The move means that Turkish companies are not required to take into account exchange rate losses when calculating equity losses.
If a company’s loss is equivalent to 50% of capital or 2/3 of legal reserves, the firm is by law obliged to hold a general meeting within a year that will conclude in either liquidation or a fresh capital injection, acccording to the current applicable Turkish legislation. However, the “zombies” are now not obliged to follow the legal procedure until 2025.
On September 15, 2018, the forbearance measures were introduced by the government in response to the previous month’s Turkish lira crash. Since then, the government has continuously extended the measures.
The equity figures of companies with FX debt fell into negative territory after their lira-denominated debt figures boomed in parallel with the sinking lira.
Since 2016, Turkish corporates have felt substantial pressure from economic fluctuations and government demands. Local banks have been pushed by officials into pouring in cheap loans to keep the sinking domestic economy afloat.
In 2019, Turkey faced a rush for “concordato” status (temporary protection from creditors) as a result of the monetary tightening that was introduced following the August 2018 lira crisis.
As with these companies, the financials of Turkey’s banks are far from a reflection of their actual financial situations given the measures.
Thanks to the heavy forbearance, bank balance sheets can have a shine that distracts from actual critical situations.
With the COVID-19 pandemic, the forbearance "business" went totally out of control.
In July this year, the government launched a new monetary tightening cycle. The textile industry subsequently became a big casualty of the U-turn move for higher interest rates amid rampant inflation.
Given financial restructuring legislation, which became effective in July 2019, the banks do not have too many options versus confirming local companies’ loan restructuring demands.
The authorities do not provide actual data sets on problem loans, loans taken out under the state guarantee fund KGF or restructured loans.
Turkish banks also weigh 0% risk for FX-denominated government paper on their balance sheets when calculating their capital adequacy ratios.
Turkey currently has a B/Stable rating, five notches below investment grade, from Fitch Ratings, a B3/Stable, six notches below investment grade, from Moody’s Investors Service and a B/Stable, five notches below investment grade, from S&P.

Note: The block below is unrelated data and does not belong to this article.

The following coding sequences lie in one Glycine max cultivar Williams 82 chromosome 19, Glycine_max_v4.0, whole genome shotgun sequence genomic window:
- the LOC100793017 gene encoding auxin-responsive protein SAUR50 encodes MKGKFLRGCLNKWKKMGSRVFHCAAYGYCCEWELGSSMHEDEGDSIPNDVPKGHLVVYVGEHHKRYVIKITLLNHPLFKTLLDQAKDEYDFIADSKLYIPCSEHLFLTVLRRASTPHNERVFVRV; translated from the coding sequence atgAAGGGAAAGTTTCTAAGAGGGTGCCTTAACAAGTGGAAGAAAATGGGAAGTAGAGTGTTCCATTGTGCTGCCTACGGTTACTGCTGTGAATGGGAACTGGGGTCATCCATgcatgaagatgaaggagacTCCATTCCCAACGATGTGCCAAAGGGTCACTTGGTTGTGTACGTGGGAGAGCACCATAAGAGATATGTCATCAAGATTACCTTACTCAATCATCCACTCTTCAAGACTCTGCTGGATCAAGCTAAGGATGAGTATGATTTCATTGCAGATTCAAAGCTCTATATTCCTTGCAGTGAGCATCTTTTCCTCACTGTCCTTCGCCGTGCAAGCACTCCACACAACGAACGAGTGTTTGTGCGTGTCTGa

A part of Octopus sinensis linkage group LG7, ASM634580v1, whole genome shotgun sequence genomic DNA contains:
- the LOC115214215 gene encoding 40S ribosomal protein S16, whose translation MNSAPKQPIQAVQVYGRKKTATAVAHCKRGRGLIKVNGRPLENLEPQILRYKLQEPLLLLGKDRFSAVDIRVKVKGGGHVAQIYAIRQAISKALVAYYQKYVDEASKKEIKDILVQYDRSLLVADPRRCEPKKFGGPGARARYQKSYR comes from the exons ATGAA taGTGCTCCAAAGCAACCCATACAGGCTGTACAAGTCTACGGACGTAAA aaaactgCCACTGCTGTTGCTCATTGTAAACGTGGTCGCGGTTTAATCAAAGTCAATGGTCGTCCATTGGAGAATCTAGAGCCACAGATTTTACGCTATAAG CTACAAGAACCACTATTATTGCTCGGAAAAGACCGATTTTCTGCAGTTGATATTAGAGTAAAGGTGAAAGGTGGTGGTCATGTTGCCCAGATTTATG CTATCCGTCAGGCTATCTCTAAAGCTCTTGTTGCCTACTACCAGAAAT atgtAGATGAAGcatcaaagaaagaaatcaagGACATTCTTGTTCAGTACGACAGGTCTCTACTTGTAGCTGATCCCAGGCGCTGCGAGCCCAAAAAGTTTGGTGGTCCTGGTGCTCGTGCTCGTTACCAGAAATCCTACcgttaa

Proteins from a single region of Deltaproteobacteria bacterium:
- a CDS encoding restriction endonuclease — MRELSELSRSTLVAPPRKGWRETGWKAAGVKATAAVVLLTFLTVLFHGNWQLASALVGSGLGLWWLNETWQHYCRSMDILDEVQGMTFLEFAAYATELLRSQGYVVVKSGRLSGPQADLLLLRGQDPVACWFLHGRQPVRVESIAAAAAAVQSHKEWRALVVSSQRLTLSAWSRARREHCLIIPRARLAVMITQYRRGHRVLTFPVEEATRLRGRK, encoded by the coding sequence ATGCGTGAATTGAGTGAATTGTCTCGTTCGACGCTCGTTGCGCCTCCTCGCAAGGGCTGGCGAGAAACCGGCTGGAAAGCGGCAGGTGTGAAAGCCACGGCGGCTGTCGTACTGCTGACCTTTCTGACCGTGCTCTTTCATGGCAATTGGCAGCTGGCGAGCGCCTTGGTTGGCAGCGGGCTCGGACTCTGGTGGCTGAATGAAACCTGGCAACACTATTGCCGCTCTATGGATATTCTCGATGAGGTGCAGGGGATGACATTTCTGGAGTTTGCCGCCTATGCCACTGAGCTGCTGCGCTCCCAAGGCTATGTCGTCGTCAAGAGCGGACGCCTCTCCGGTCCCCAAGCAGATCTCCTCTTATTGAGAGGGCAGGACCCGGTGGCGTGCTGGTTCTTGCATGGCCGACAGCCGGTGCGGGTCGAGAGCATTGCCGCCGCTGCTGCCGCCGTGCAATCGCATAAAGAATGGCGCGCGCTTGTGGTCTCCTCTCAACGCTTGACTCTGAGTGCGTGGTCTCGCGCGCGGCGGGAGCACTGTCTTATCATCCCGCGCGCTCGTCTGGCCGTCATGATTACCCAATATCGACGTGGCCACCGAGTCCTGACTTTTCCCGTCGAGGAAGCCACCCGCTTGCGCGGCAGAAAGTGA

The Turkish central bank’s net FX position is in deep negative territory at around minus $50-60bn.
If the domestic producer price index (PPI) is up more than 100% compared to its level three years ago and it is up more than 10% across the last year, local corporates are obliged to apply hyperinflationary accounting rules.
As a result, local companies’ profit figures and valuation ratios are understated. Their real valuations are in fact not cheap.
Isbank’s adjusted profit for 2022 showed a decline to Turkish lira (TRY) 48bn ($2bn) from the officially-released TRY 62bn while Garanti’s adjusted profit showed a decline to TRY 15bn from TRY 59bn.
On October 31, BBVA once again reported a loss, namely €158mn for Q3, from Turkish unit Garanti. Across recent years, BBVA has been writing losses from Garanti, while Garanti has been reporting booming profits.
Isbank is the fourth largest bank in Turkey with TRY 1.9 trillion of assets at end-June, while Garanti is the fifth largest bank with TRY 1.7 trillion in assets.
On October 25, Reuters quoted unnamed officials as saying that Turkish companies' end-2023 balance sheets will be inflation-adjusted, with adjustments expected to continue until 2026 due to current inflation forecasts.
Turkish banks, which saw their profit growth slow to 50% in the first half of this year following a 366% surge in 2022, would be among those affected most negatively by the move, according to Reuters.
“Banks will report perhaps a quarter of the profits they used to report,” Soner Gokten of Baskent University told the news service.
“Manufacturers and traders finance investments largely with loans and add assets which are protected against inflation [they borrow cheap lira loans and buy FX] ... As they are highly leveraged, they are expected to report [higher] profits,” an unnamed tax auditor was cited as saying.
Under the outlined scenario, finance minister Mehmet Simsek seemed set to collect less tax from the banks and more tax from other corporates via the application of hyperinflationary accounting standards.
On October 31, Simsek, however, told a parliamentary budget and planning commission in a session on the 2024 budget that he may opt to exclude financial institutions from the planned switch to hyperinflationary accounting.
Simsek’s track record promises even harsher moves that will particularly hit the ordinary Turk following the upcoming local elections to be held at the end of March.